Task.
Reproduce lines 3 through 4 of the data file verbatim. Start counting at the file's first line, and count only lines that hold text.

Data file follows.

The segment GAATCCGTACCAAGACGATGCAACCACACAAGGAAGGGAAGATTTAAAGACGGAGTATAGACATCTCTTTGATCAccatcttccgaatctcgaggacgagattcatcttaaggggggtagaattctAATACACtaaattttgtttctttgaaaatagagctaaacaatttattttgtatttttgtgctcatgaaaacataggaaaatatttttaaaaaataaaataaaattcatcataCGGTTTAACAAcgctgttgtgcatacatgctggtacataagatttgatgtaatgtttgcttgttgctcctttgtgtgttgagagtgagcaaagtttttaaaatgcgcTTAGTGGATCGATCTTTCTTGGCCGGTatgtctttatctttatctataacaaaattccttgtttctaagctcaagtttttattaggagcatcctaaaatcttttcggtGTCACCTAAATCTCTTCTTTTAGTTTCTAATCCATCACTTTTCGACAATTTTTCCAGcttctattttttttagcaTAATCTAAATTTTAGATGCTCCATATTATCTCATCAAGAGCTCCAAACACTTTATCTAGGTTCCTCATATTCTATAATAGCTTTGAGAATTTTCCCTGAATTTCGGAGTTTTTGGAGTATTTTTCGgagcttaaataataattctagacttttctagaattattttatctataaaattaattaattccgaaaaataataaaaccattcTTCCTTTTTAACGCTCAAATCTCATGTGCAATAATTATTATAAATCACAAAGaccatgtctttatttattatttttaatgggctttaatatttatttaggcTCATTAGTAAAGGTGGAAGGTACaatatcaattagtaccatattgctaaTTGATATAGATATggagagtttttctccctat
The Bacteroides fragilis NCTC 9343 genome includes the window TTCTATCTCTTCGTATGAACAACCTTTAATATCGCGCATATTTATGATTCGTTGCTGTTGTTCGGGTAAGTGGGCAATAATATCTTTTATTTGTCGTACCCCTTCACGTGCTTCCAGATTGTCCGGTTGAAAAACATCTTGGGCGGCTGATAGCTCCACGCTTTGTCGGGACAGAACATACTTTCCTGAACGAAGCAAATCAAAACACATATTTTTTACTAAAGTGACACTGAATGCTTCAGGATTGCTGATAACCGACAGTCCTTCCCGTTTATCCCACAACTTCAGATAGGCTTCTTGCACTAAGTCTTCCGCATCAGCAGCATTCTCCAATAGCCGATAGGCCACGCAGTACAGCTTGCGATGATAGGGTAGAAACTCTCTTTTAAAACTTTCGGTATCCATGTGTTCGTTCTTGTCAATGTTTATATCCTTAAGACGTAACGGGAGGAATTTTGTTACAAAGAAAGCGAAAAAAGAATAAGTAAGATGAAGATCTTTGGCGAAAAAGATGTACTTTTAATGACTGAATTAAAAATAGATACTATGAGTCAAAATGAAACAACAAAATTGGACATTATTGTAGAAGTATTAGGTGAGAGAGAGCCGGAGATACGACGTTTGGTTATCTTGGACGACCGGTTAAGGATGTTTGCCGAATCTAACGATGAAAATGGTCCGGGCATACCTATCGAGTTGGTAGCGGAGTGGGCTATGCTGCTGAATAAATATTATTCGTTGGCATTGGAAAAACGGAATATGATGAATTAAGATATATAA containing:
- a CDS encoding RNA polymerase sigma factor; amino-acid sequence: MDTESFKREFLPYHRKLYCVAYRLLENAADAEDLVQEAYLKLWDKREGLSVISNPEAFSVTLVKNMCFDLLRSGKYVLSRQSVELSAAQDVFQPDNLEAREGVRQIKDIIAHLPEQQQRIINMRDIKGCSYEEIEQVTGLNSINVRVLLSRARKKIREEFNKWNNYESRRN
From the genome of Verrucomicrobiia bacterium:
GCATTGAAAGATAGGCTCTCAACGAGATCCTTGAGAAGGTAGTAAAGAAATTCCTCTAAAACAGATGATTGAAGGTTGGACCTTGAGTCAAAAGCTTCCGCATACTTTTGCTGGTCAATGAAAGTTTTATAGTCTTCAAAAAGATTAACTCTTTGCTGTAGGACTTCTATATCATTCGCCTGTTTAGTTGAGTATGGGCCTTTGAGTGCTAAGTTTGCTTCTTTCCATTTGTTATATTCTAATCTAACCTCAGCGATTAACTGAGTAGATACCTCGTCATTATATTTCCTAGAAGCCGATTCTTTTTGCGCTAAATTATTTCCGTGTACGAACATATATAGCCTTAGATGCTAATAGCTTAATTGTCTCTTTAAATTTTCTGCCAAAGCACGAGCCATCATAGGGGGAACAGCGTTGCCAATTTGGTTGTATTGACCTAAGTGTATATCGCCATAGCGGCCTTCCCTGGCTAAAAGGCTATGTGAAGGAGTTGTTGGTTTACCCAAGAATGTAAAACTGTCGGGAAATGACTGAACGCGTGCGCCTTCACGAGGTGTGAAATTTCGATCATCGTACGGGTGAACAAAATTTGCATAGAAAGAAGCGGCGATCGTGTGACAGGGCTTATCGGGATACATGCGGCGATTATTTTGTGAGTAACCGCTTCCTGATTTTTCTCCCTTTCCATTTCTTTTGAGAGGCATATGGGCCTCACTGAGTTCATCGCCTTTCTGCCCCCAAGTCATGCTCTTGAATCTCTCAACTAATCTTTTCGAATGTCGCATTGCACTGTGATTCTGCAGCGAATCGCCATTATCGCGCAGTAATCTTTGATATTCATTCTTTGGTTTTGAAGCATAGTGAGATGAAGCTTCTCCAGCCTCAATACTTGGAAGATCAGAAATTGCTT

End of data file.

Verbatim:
- a CDS encoding RNA polymerase sigma factor; amino-acid sequence: MDTESFKREFLPYHRKLYCVAYRLLENAADAEDLVQEAYLKLWDKREGLSVISNPEAFSVTLVKNMCFDLLRSGKYVLSRQSVELSAAQDVFQPDNLEAREGVRQIKDIIAHLPEQQQRIINMRDIKGCSYEEIEQVTGLNSINVRVLLSRARKKIREEFNKWNNYESRRN
From the genome of Verrucomicrobiia bacterium: